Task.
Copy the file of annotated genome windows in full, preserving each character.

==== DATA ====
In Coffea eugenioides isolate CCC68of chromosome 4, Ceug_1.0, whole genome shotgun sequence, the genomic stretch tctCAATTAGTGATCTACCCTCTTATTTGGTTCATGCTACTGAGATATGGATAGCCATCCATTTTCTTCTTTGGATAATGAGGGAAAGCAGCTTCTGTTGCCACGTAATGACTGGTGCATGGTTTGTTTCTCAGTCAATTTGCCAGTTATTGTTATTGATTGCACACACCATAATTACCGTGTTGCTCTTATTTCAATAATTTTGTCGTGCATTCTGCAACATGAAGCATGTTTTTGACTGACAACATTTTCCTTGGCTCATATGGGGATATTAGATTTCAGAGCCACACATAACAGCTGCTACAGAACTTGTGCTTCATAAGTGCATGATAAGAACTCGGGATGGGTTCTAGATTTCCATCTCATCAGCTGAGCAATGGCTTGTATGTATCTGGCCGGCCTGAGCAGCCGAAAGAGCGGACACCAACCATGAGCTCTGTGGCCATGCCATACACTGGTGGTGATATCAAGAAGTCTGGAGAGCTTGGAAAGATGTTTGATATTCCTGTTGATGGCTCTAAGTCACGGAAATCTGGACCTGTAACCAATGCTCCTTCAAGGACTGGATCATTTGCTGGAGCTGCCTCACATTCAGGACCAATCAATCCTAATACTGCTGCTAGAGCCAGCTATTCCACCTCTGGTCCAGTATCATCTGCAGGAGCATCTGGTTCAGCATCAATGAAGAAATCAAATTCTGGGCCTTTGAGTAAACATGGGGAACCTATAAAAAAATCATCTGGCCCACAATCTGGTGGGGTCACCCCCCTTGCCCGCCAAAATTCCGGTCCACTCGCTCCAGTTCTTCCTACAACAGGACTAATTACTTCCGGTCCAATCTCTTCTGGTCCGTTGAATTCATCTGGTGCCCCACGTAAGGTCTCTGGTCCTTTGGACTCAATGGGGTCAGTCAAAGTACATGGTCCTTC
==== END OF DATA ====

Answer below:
In Coffea eugenioides isolate CCC68of chromosome 4, Ceug_1.0, whole genome shotgun sequence, the genomic stretch tctCAATTAGTGATCTACCCTCTTATTTGGTTCATGCTACTGAGATATGGATAGCCATCCATTTTCTTCTTTGGATAATGAGGGAAAGCAGCTTCTGTTGCCACGTAATGACTGGTGCATGGTTTGTTTCTCAGTCAATTTGCCAGTTATTGTTATTGATTGCACACACCATAATTACCGTGTTGCTCTTATTTCAATAATTTTGTCGTGCATTCTGCAACATGAAGCATGTTTTTGACTGACAACATTTTCCTTGGCTCATATGGGGATATTAGATTTCAGAGCCACACATAACAGCTGCTACAGAACTTGTGCTTCATAAGTGCATGATAAGAACTCGGGATGGGTTCTAGATTTCCATCTCATCAGCTGAGCAATGGCTTGTATGTATCTGGCCGGCCTGAGCAGCCGAAAGAGCGGACACCAACCATGAGCTCTGTGGCCATGCCATACACTGGTGGTGATATCAAGAAGTCTGGAGAGCTTGGAAAGATGTTTGATATTCCTGTTGATGGCTCTAAGTCACGGAAATCTGGACCTGTAACCAATGCTCCTTCAAGGACTGGATCATTTGCTGGAGCTGCCTCACATTCAGGACCAATCAATCCTAATACTGCTGCTAGAGCCAGCTATTCCACCTCTGGTCCAGTATCATCTGCAGGAGCATCTGGTTCAGCATCAATGAAGAAATCAAATTCTGGGCCTTTGAGTAAACATGGGGAACCTATAAAAAAATCATCTGGCCCACAATCTGGTGGGGTCACCCCCCTTGCCCGCCAAAATTCCGGTCCACTCGCTCCAGTTCTTCCTACAACAGGACTAATTACTTCCGGTCCAATCTCTTCTGGTCCGTTGAATTCATCTGGTGCCCCACGTAAGGTCTCTGGTCCTTTGGACTCAATGGGGTCAGTCAAAGTACATGGTCCTTC